Sunday, March 20th, 2011
SxSW 2011 Day Two
DeVotchKa, Still Corners, The Naked & Famous and more at SxSW
Frank YangThough this was the seventh time I’d hit up SxSW, it was only the second wherein I was rocking a badge and besides the obvious benefits of being able to get in the express admission line at showcases and wear a picture of myself around my neck for four days, it allowed me to pass the gauntlet of gatekeeping volunteers at the Austin Convention Center and up the escalator to where the conference part of the festival was happening.
And in addition to the panels in conference rooms, there’s also a couple of stages for performances throughout the day. I had assumed, having never actually been to one, that these were basic setups for stripped-down shows but in fact, the ACC Radio Day Stage was a massive ballroom-type deal with seats for sitting, giant cushions for lounging, bars for imbibing and a giant, fully-appointed stage for performing. In short, the proper environs for a legendary artist such as Emmylou Harris.
At the festival in support of her forthcoming record Hard Bargain, out April 26, she started the day with a radio session and interview for WFUV. The musical part of the session was far too brief at only two songs, but the opportunity to hear that amazing voice live for however long was a gift. And the interview, wherein she talked about her formative years with Gram Parsons and her new record, was also great to witness. Short but special.
The Dot Com Day Stage next door was decidedly less fancifully set up than its neighbour, or at least I assumed so from what I could see. Which wasn’t much, as though I’d finally caught up with Still Corners, the target of my wild goose chase the day before, they had opted to play completely in the dark. To be fair, their usual setup had video projections shone overtop of them but the setup of the room didn’t allow this so while the films ran on the wall beside the stage, the band played with only whatever light from the hallway outside found its way in. And while this would normally be enough to get on my bad side, the London five-piece sounded so good that it was impossible to stay mad. Imagine a ’60s film score collaboration between Slowdive and Stereolab and you’re in the ballpark – it was a formula you’d think would sound more familiar but in their hands, at least, felt exceedingly fresh. Just-signed to SubPop, their debut full-length should be out in the Summer. I cannot wait to hear it.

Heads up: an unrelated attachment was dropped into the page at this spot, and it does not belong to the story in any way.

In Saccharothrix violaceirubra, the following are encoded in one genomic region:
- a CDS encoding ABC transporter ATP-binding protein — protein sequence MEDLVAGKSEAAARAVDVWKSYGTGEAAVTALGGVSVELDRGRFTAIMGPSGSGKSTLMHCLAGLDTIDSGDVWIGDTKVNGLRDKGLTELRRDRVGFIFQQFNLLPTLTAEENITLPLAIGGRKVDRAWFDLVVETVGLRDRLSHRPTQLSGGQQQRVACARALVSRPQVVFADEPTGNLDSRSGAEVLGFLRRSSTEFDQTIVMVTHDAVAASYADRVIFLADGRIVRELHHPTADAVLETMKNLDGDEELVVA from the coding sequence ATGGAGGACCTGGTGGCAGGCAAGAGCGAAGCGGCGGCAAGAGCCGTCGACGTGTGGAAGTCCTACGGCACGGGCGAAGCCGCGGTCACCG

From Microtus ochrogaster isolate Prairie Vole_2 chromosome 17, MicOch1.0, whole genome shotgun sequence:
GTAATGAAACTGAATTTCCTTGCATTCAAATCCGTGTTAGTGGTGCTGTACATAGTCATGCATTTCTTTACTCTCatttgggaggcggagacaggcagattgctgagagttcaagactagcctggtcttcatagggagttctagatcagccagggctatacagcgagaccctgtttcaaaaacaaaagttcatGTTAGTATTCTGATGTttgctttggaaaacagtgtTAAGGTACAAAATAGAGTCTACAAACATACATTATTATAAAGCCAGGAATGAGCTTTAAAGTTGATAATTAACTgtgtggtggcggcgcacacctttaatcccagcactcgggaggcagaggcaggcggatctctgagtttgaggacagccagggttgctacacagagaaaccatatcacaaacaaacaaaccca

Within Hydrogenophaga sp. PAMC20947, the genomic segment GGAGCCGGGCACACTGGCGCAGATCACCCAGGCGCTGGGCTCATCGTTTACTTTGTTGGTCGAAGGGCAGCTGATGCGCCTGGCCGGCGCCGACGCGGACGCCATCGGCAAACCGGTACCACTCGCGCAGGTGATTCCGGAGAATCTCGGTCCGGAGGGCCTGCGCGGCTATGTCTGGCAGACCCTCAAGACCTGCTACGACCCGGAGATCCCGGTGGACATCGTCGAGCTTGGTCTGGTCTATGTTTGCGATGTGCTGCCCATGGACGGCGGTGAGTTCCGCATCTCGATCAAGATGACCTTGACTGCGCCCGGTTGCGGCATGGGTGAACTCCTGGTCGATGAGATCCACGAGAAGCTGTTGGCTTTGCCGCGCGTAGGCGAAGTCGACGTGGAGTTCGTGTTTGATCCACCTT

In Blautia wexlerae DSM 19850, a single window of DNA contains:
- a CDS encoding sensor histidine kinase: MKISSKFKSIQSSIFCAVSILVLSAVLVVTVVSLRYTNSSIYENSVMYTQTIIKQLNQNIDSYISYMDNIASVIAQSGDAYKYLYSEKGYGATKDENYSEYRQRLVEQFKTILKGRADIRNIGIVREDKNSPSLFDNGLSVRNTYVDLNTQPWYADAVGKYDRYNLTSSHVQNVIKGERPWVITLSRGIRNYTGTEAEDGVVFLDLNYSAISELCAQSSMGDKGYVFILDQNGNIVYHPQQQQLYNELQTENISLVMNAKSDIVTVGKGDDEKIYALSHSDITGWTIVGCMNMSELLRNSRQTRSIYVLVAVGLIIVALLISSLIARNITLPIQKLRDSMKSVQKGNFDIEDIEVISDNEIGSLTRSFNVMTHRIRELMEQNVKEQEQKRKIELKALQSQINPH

At this point I left the safety of the Convention Center to forage for some food but soon returned to its air-conditioned, free-wified embrace, again to the Radio Day Stage, to see DeVotchKa. It had been three and a half years since I last saw the Denver quartet – here in Austin in September 2007 during ACL – but that’s only because they hadn’t returned to Toronto for a headlining show since Summer 2006. In any case, it was far too long. Their set had a goodly number of old favourites but leaned heavily on their new album 100 Lovers and rightly so – DeVotchKa have always had a unique formula of rock seasoned with mariachi and balkan sounds but on their last record A Mad And Faithful Telling it felt as though either it or they were getting tired. Lovers, happily, finds them sounding rejuvenated by recommitting to their aesthetic and taking it tighter and deeper while simultaneously expanding what DeVotchKa is, particularly rhythmically. In any sense, they reaffirmed their status as an excellent live band, the superb audio setup doing the intricacies of their sound many favours. The one point where the room didn’t work in their favour was near the end of the set when someone accidentally (?) hit the light switches and the many many many fluorescent panels in the ceiling began firing up… not especially rock’n’roll. They did get them switched off just in time for their finale, though, eliciting a smirk from frontman Nick Urata – maybe that’s what counted as a light show?
Hitting up New Zealand’s most hotly-tipped outfit at the fest, The Naked & Famous, it required a trek to the dustiest corner of downtown they call Lustre Pearl, and by and large they were worth it. Not the most original sounding outfit but a good representative of bands for whom using synths doesn’t necessarily mean they have to forgo the more traditional implements of rock. Their high-energy sound had keyboards underpinning everything, but you could have replaced the synthetic textures with organic instruments or even done away with them entirely and they’d have still sounded right. For The Naked & Famous, the danceability was not the ends but just the means to having a good time, and good times were had.
Finally, to wrap the daytime portion of the Thursday, it was back to the Convention Center for a panel on “How To Build A Festival”, featuring the people who started Bonnaroo, Burning Man and the Northside Festival. Not that I have any intention on starting my own fest, but because I was genuinely curious about how things of that nature worked. And while there wasn’t any sort of insider information offered that you wouldn’t have been able to guess, it was interesting hearing some of the anecdotes the panelists had on their experiences in getting their ventures started and did give me a sense of why Toronto has been incapable of starting and maintaining a large-scale festival (besides CMW/NXNE) – the amount of energy and dedication required is more than any entity in the 416 has been able or willing to offer, and not unreasonably. But maybe someday?